Impact investing in South Africa is still in its infancy
By Khutjo Langa, Monitoring and Evaluation lead at Property Point
The broad landscape of investing in social and environmental change has not really come to its maturity. These are investments made to social and non-profit initiatives with the intention to generate social and environmental impact alongside a financial return.
I visited Nairobi in February for a two days Metrics From the Ground Up conference hosted by the Aspen Network For Development Entrepreneurs (ANDE) where Metrics practitioners from all over the world gathered to have conversations focused on emerging practices in measurement, practical strategies for adoption, and lessons from peers who are supporting small and growing businesses in emerging markets. I found it fascinating to learn that there is about $14.4 billion circulating in Southern Africa aimed at impact investing. These are high impact investment deals but there is no evident impact because of the fundamentally flawed system of shifting resources in this part of the world. There is also lack of focus on the level of growth and measurement of the investment objectives; hence it becomes easy for initiatives to attribute impact without results. In Kenya, only 20% of impact investments are from local ventures and the rest lies with foreign investors who are chasing high impact enterprises for good financial returns. It is estimated that the ESD funds in South Africa sit in a position of well over R3billion, this is a lot of money to drive tangible change and we should be able to measure this impact and evaluate the effectiveness of business development service providers.
South Africa has one of the most unequal societies in the world and, through Broad-Based Black Economic Empowerment, government initiatives are trying to rebuild and transform the economy post-Apartheid. This intentional intervention by the government has forced corporates to give back a portion of their profits through Enterprise and Supplier Development (ESD) programmes. Corporates still feel like they are being stifled, and as a result, these intervention have become nothing but a tick box exercise to remain compliant.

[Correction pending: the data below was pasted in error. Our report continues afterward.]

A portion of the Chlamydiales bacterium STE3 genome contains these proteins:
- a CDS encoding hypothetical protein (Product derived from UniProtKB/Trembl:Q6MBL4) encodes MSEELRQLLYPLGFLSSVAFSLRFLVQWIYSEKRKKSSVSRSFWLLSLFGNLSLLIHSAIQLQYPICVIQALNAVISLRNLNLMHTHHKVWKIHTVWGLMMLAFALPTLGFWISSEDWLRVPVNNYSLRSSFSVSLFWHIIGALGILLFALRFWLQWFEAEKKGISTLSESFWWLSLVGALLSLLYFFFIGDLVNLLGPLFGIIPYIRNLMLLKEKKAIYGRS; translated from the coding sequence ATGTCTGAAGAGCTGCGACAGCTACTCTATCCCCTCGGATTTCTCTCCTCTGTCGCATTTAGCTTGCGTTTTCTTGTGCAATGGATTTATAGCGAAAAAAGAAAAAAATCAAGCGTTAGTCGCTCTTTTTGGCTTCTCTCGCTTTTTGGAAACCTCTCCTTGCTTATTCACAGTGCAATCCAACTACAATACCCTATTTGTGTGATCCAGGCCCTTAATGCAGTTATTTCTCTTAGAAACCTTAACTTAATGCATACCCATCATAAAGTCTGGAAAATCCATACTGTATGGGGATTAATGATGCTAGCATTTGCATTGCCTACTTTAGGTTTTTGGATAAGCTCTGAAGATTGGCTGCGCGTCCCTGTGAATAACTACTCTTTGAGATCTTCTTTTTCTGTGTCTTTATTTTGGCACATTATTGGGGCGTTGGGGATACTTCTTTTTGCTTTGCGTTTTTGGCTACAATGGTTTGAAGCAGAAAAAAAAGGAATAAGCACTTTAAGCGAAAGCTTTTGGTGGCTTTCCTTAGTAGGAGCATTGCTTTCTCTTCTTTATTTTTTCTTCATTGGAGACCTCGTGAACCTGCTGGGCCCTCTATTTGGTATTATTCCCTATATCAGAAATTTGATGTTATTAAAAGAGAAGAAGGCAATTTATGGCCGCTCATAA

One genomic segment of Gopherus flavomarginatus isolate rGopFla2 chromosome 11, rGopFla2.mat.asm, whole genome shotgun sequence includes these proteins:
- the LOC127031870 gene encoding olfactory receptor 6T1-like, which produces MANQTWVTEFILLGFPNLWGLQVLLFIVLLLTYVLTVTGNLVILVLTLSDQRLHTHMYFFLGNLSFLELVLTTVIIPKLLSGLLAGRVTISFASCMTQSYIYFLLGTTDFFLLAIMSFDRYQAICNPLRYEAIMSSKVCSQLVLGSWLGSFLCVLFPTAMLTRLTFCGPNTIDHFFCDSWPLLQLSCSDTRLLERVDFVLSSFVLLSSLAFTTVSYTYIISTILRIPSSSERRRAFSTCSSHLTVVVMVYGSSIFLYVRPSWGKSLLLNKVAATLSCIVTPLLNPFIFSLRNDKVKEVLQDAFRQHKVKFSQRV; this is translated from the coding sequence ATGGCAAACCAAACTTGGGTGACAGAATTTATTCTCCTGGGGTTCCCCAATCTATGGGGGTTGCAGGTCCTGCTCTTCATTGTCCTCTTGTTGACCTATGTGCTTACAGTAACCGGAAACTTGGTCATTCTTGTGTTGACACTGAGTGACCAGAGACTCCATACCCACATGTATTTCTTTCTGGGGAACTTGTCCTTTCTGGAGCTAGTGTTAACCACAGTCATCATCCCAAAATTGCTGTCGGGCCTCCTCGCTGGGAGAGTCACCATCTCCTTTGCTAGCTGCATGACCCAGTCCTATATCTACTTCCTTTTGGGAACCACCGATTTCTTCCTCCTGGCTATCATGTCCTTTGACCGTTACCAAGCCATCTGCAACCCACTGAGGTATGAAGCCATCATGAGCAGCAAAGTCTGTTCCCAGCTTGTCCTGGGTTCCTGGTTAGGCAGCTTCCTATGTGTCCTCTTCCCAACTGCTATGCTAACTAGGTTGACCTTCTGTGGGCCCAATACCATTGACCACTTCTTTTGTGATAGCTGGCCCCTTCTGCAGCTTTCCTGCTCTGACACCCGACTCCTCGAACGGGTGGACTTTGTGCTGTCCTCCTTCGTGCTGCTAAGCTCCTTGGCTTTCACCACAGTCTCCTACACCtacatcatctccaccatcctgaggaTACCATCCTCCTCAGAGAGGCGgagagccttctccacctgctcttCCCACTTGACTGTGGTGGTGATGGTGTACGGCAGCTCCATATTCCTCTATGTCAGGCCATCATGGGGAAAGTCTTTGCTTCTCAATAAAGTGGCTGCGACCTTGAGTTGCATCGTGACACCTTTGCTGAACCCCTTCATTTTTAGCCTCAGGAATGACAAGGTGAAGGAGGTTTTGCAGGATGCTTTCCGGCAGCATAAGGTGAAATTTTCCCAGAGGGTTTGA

We have seen in recent years the emergence of a new industry, ESD programmes whose main existence is to be the vanguard of these impact investments but the question still remains; how effective are these programmes and do they measure the impact of their programme? The reduction of inequality will come from the intentionality of corporates to invest in impact that is not only aligned to their core business but impact that speaks to change in social and environmental problems of the planet.
Property Point, a Growthpoint Properties’ initiative has embarked on a journey to intentionally transform the property sector by helping black-owned small businesses through business development services, access to markets and access to finance. This initiative could have easily become a tick box exercise for Growthpoint Properties but instead, we look at transformation beyond compliance. Property Point is celebrating 10 years this year and 154 SMEs have graduated, the focus has been on the quality of graduating SMEs rather than the quantity of SMEs; the reason for this is that our impact lies in creating sustainable SMEs who can actively compete for market opportunities based on merit. The 154 SMEs have managed to secure market opportunities of a billion rand and also managed to create over 4000 jobs. This is a great example of how impact investing can impact South Africa if it is done intentionally and purposefully. We have a robust monitoring and evaluation system and we are always engaging the funder in the decision making of the programme. We adhere to our mandate of creating an inclusive economy and instilling the spirit of entrepreneurship.
Impact investments are expected to generate a financial return on capital or, at minimum, a return of capital. Growthpoint Properties is obtaining the returns of the investments by integrating the developed SMEs into their own supply chain. Since the inception of Property Point, Growthpoint has used 40 small black-owned businesses in their supply chain with contracts valued at over R400million. This is a good return on investment because of the ability to have readily available suppliers who have been through an intensive Enterprise and Supplier Development programme. This is a good demonstration of great financial gain because it minimises the cost of sourcing service providers and guarantees minimal perceived risk of using SMEs.
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Apart from the national minimum wage that was introduced recently, the National Minimum Wage Act also triggered other amendments to inter alia the Basic Conditions of Employment Act and the Labour Relations Act, the most noteworthy being the introduction of parental and adoption leave.